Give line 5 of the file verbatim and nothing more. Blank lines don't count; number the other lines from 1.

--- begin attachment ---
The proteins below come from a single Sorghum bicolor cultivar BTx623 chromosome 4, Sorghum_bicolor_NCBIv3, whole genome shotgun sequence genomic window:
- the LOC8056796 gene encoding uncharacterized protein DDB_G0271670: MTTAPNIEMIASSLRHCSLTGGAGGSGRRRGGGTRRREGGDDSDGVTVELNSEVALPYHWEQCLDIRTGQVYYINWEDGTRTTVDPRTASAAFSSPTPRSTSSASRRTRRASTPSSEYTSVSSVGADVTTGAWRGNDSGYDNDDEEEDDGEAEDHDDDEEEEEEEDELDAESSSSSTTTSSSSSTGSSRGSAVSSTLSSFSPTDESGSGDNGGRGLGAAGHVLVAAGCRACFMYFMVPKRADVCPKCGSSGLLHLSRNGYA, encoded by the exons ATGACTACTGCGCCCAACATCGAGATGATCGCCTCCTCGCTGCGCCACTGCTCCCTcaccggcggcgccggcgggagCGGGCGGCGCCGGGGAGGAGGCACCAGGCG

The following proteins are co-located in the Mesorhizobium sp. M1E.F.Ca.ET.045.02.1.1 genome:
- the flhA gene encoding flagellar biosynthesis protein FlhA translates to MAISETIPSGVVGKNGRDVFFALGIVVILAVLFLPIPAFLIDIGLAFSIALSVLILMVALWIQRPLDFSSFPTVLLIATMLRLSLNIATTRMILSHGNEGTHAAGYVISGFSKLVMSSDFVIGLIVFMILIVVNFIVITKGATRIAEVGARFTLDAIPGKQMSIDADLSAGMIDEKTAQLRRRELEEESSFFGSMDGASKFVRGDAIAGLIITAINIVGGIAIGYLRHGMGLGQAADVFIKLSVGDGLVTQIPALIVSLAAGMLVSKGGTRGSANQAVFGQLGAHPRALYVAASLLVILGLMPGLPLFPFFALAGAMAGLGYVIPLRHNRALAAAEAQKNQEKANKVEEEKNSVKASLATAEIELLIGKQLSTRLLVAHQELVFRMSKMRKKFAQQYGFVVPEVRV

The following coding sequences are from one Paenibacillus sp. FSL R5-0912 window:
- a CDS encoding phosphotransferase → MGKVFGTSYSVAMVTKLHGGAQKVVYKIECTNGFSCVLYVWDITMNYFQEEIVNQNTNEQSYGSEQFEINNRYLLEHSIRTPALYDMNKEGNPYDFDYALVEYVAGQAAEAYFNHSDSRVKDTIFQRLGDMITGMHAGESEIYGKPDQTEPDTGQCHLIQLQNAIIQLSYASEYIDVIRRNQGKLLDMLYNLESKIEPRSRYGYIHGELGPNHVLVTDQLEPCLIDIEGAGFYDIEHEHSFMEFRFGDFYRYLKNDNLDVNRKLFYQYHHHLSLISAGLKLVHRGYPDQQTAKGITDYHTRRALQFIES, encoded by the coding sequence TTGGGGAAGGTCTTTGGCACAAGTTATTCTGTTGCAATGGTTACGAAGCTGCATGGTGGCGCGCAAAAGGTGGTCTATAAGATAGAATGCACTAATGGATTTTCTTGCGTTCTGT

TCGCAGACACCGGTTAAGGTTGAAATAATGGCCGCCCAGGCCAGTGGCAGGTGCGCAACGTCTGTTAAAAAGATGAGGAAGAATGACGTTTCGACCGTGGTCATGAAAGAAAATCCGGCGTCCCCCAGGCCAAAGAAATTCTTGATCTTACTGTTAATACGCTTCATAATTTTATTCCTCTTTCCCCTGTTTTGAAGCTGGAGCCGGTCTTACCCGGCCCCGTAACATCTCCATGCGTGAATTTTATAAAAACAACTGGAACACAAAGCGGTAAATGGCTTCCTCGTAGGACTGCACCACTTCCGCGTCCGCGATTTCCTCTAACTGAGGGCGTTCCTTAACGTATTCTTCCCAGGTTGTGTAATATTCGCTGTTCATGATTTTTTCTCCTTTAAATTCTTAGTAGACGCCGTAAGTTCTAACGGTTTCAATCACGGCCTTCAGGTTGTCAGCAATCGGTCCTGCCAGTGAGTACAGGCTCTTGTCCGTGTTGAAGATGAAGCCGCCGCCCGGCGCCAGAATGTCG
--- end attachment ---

The following coding sequences are from one Paenibacillus sp. FSL R5-0912 window: